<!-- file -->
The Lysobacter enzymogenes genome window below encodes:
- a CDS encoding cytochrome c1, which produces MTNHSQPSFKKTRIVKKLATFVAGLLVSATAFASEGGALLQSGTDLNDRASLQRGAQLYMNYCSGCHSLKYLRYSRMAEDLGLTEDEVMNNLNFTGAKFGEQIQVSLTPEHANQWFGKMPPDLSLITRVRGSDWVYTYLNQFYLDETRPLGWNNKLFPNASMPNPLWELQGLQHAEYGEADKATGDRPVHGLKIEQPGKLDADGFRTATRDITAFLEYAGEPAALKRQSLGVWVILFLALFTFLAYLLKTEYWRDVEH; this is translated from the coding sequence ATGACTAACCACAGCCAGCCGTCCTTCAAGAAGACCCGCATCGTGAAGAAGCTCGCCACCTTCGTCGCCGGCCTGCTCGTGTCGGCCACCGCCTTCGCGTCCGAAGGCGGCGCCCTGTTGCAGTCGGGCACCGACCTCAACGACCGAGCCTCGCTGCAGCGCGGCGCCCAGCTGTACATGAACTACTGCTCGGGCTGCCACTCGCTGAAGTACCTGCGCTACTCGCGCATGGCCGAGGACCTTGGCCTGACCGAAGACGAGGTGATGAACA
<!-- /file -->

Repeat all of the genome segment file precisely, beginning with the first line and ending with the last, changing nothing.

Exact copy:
The Lysobacter enzymogenes genome window below encodes:
- a CDS encoding cytochrome c1, which produces MTNHSQPSFKKTRIVKKLATFVAGLLVSATAFASEGGALLQSGTDLNDRASLQRGAQLYMNYCSGCHSLKYLRYSRMAEDLGLTEDEVMNNLNFTGAKFGEQIQVSLTPEHANQWFGKMPPDLSLITRVRGSDWVYTYLNQFYLDETRPLGWNNKLFPNASMPNPLWELQGLQHAEYGEADKATGDRPVHGLKIEQPGKLDADGFRTATRDITAFLEYAGEPAALKRQSLGVWVILFLALFTFLAYLLKTEYWRDVEH; this is translated from the coding sequence ATGACTAACCACAGCCAGCCGTCCTTCAAGAAGACCCGCATCGTGAAGAAGCTCGCCACCTTCGTCGCCGGCCTGCTCGTGTCGGCCACCGCCTTCGCGTCCGAAGGCGGCGCCCTGTTGCAGTCGGGCACCGACCTCAACGACCGAGCCTCGCTGCAGCGCGGCGCCCAGCTGTACATGAACTACTGCTCGGGCTGCCACTCGCTGAAGTACCTGCGCTACTCGCGCATGGCCGAGGACCTTGGCCTGACCGAAGACGAGGTGATGAACA